It’s been nearly a week since a hate-filled anti-Semite entered Tree of Life Synagogue in Pittsburgh on a peaceful Shabbat morning and murdered 11 innocent souls who had gathered there to pray. So many of us are still reeling from the shock and horror of the killings, from the unabashed, flagrant and virulent anti-Semitism, from the violation of sacred space. We’ve reflected on the lives of the victims and shared stories of their goodness and their humanity. We’ve sought comfort in each other’s presence and stood together to reject hatred.
What’s next? How do we ensure that this massacre doesn’t fade into the recesses of memory, blurring together with other senseless, tragic and hate-filled mass killings?
There are certain moments in life that appear as a watershed, becoming the singular point when we decide to change our attitude and behavior. Such moments are either times of triumph or times of tragedy, and they inspire us to enlarge our thinking on how we live our lives and take on new commitments that hold out hope for making a difference in the world.
This is such a moment. The unfathomable tragedy of the murder of 11 Jews praying in a synagogue on Shabbat morning must motivate us to combat hate, to stem the growing and dangerous tide of gun violence in this country, and to reject the ways that human beings are demeaned and subjugated: anti-Semitism…racism…homophobia…Islamophobia. Now, and not some other time in the hazy future. Find an organization that seeks to obliterate those scourges in our society and help them with their work.
The murder of the Pittsburgh 11 must also prompt us to embrace goodness and decency. When something is wrong in this world, when someone flings hatred at others, when someone takes a life or demeans another human being, our response must be to restore the goodness of the world. That is the essence of the Jewish value of Tikun Olam- repairing of the world. When the world’s goodness is tainted and compromised, we perform healing acts that renew that goodness and replenish our hope and confidence in humanity.
What should we do in the aftermath of last week’s killings in Pittsburgh? Go out and do something good for a person in need, lend your time to a community that is wanting, help to feed the hungry or provide warm clothing for those who don’t know how they will protect themselves from the cold of winter. Let this ugly, disheartening moment be the one that prompts us to redouble our efforts to bring an extra measure of goodness into the world.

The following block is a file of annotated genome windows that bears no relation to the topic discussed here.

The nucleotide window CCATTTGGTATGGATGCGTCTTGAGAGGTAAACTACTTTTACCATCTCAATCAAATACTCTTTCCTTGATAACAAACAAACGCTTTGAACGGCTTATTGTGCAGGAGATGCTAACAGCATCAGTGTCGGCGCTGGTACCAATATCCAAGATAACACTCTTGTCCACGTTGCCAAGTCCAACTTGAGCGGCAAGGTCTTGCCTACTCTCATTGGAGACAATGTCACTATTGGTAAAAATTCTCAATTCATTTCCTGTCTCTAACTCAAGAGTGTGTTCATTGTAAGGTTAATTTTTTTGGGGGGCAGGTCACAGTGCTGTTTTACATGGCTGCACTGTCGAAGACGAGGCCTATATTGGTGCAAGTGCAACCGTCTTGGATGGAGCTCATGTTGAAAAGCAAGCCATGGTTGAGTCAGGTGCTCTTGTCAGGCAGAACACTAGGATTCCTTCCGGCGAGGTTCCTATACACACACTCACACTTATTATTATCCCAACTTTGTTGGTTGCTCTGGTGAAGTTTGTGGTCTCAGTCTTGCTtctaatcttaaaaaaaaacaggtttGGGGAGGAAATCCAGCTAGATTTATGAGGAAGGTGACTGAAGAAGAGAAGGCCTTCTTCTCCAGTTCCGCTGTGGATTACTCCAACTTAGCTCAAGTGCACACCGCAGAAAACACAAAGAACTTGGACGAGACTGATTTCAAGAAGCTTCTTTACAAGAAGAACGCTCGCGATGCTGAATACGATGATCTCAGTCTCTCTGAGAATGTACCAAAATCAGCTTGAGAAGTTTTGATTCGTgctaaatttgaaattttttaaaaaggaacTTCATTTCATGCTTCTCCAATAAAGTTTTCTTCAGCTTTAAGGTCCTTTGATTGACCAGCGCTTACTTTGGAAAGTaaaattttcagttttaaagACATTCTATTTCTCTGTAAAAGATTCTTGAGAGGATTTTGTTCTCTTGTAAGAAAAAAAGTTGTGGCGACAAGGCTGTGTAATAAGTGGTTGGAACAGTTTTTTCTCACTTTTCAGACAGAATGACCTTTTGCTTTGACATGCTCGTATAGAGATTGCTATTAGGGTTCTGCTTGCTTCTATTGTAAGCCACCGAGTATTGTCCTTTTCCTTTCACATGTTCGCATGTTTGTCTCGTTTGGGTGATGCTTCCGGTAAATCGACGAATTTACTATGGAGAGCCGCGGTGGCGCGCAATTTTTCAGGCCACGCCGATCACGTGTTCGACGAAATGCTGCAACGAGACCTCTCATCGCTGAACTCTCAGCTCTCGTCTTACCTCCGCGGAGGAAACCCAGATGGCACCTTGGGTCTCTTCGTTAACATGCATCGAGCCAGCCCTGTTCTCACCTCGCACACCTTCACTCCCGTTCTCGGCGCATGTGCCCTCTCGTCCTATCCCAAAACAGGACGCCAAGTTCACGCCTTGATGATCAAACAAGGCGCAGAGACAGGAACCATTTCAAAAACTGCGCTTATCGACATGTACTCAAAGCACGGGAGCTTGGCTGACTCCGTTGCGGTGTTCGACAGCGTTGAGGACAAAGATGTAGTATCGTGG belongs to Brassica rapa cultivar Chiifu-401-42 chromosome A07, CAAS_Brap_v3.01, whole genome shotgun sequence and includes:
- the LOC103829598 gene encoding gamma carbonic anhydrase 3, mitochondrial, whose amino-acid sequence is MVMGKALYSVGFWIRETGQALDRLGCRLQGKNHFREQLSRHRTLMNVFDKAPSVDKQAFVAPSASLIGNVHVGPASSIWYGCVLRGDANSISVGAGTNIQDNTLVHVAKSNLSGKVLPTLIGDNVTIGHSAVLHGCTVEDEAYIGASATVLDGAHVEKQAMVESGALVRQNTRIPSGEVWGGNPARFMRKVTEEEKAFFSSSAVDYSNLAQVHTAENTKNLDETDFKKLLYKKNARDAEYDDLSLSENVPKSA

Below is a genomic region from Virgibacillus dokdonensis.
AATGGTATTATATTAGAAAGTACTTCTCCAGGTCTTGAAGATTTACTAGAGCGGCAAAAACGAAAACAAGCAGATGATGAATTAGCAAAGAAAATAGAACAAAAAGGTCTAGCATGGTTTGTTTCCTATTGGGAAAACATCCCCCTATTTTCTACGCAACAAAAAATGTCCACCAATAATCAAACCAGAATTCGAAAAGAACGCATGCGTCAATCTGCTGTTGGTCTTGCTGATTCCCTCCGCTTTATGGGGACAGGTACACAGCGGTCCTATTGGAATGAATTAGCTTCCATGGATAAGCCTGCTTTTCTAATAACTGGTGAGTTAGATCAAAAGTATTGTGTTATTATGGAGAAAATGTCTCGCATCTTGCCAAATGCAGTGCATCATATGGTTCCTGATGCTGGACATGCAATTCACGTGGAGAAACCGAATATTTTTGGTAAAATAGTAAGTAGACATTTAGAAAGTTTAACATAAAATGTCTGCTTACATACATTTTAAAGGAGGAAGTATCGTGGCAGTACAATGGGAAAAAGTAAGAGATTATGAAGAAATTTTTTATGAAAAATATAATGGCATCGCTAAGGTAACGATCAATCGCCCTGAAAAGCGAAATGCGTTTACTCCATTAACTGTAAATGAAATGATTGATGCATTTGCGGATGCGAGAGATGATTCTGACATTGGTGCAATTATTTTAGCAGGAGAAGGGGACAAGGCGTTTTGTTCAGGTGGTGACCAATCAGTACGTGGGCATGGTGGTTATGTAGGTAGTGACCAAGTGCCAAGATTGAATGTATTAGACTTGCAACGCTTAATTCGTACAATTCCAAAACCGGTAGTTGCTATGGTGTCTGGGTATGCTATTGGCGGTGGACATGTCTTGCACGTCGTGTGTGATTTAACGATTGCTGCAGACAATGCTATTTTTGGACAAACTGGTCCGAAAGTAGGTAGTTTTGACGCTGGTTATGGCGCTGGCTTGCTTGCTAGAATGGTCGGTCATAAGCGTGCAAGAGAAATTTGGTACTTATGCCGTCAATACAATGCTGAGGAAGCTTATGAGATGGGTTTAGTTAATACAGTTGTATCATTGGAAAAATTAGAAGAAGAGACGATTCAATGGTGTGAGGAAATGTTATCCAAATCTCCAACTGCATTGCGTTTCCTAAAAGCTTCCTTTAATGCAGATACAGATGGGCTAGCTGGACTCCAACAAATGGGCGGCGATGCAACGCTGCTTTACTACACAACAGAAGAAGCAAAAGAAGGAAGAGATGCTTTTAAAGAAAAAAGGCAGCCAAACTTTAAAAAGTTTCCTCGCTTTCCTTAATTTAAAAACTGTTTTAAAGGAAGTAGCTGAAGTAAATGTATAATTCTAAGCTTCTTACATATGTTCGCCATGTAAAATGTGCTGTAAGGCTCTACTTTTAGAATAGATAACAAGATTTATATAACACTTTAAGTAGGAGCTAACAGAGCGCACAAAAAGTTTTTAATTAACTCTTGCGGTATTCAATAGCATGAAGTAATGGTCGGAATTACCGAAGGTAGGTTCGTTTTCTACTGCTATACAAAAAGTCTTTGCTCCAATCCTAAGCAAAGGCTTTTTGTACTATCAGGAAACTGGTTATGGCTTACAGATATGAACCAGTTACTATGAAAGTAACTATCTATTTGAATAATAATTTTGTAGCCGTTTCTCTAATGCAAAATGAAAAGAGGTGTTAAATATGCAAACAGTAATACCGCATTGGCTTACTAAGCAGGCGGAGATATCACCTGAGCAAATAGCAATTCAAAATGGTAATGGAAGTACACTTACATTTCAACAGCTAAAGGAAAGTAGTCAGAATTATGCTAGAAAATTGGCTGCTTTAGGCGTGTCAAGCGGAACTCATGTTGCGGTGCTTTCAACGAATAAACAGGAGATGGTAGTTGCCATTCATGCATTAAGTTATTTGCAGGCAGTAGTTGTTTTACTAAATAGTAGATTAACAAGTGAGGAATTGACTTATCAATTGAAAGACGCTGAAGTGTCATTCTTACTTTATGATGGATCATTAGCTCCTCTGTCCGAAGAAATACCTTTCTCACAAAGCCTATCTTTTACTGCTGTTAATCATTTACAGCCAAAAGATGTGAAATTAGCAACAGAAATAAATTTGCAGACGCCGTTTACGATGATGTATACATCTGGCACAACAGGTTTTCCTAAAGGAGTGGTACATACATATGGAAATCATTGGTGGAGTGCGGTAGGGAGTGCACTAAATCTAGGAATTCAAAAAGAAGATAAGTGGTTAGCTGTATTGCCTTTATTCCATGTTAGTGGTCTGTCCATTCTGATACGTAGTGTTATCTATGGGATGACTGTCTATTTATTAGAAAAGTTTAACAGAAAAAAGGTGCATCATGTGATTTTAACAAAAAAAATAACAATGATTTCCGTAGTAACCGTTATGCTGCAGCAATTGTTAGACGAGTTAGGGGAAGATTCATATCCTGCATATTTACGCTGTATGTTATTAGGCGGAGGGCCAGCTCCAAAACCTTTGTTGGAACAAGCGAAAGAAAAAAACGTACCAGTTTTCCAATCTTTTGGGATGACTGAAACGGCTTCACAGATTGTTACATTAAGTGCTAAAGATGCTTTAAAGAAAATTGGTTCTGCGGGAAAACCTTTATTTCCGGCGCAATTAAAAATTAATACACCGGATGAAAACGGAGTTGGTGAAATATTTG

One more thing: What should Jews do in response to a graphic act of anti-Semitism, an assault on our people? Two responses are called for. First, we must continue to combat anti-Semitism with all our strength. We must call out anti-Semitic acts when and where see them, report them to the authorities, and be unafraid to confront this terrible form of hatred. Anti-Semitic acts are on the rise in this country, as they are in Europe. In one sense, there is nothing new about that statistic. Jews have always been the target of haters, the intended victims of those who wish to find a scapegoat for whatever ails them. We cannot become complacent or apathetic. Anti-Semites should face the consequences of their hateful actions.
Beyond that, hatred of Jews must prompt us to re-energize our commitment to Judaism. How do you respond to an act of anti-Semitism? By reaffirming the importance, the beauty and the worth of living a Jewish life, and by ensuring that the Jewish future is vibrant and filled with hope. That won’t happen with proclamations or vigils. It will happen if more of us find our place along the spectrum of organized Jewish life and play a role in growing and strengthening the Jewish people around the world.
On that note, I urge you to Show Up For Shabbat, in particular this week. Let synagogues everywhere be filled to capacity with people coming together to pray, to bless, to express joy and to give thanks for our heritage.
Here at Oheb Shalom, our Friday night service begins at 6:30 PM, during which we will share a memorial tribute to the 11 people who were killed last Shabbat morning. Our Shabbat morning service begins at 9:45 AM, during which we will pray about tragedy and finding the strength to recover from it. I hope to see you!